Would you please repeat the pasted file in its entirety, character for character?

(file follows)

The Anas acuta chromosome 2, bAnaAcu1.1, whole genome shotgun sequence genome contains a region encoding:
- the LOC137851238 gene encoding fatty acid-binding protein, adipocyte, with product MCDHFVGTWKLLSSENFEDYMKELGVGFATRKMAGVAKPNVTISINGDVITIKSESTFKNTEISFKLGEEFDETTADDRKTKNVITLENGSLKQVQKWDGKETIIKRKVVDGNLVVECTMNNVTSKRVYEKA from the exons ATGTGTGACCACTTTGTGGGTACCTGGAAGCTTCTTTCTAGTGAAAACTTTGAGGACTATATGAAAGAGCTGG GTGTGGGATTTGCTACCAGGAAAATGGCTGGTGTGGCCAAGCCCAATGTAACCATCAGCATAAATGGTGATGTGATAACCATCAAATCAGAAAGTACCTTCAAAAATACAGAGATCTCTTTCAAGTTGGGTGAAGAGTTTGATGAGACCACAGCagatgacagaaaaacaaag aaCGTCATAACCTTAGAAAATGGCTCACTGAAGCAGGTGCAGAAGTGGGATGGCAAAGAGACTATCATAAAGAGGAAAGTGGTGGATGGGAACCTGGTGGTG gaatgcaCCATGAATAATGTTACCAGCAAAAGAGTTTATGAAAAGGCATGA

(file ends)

The Anas acuta chromosome 2, bAnaAcu1.1, whole genome shotgun sequence genome contains a region encoding:
- the LOC137851238 gene encoding fatty acid-binding protein, adipocyte, with product MCDHFVGTWKLLSSENFEDYMKELGVGFATRKMAGVAKPNVTISINGDVITIKSESTFKNTEISFKLGEEFDETTADDRKTKNVITLENGSLKQVQKWDGKETIIKRKVVDGNLVVECTMNNVTSKRVYEKA from the exons ATGTGTGACCACTTTGTGGGTACCTGGAAGCTTCTTTCTAGTGAAAACTTTGAGGACTATATGAAAGAGCTGG GTGTGGGATTTGCTACCAGGAAAATGGCTGGTGTGGCCAAGCCCAATGTAACCATCAGCATAAATGGTGATGTGATAACCATCAAATCAGAAAGTACCTTCAAAAATACAGAGATCTCTTTCAAGTTGGGTGAAGAGTTTGATGAGACCACAGCagatgacagaaaaacaaag aaCGTCATAACCTTAGAAAATGGCTCACTGAAGCAGGTGCAGAAGTGGGATGGCAAAGAGACTATCATAAAGAGGAAAGTGGTGGATGGGAACCTGGTGGTG gaatgcaCCATGAATAATGTTACCAGCAAAAGAGTTTATGAAAAGGCATGA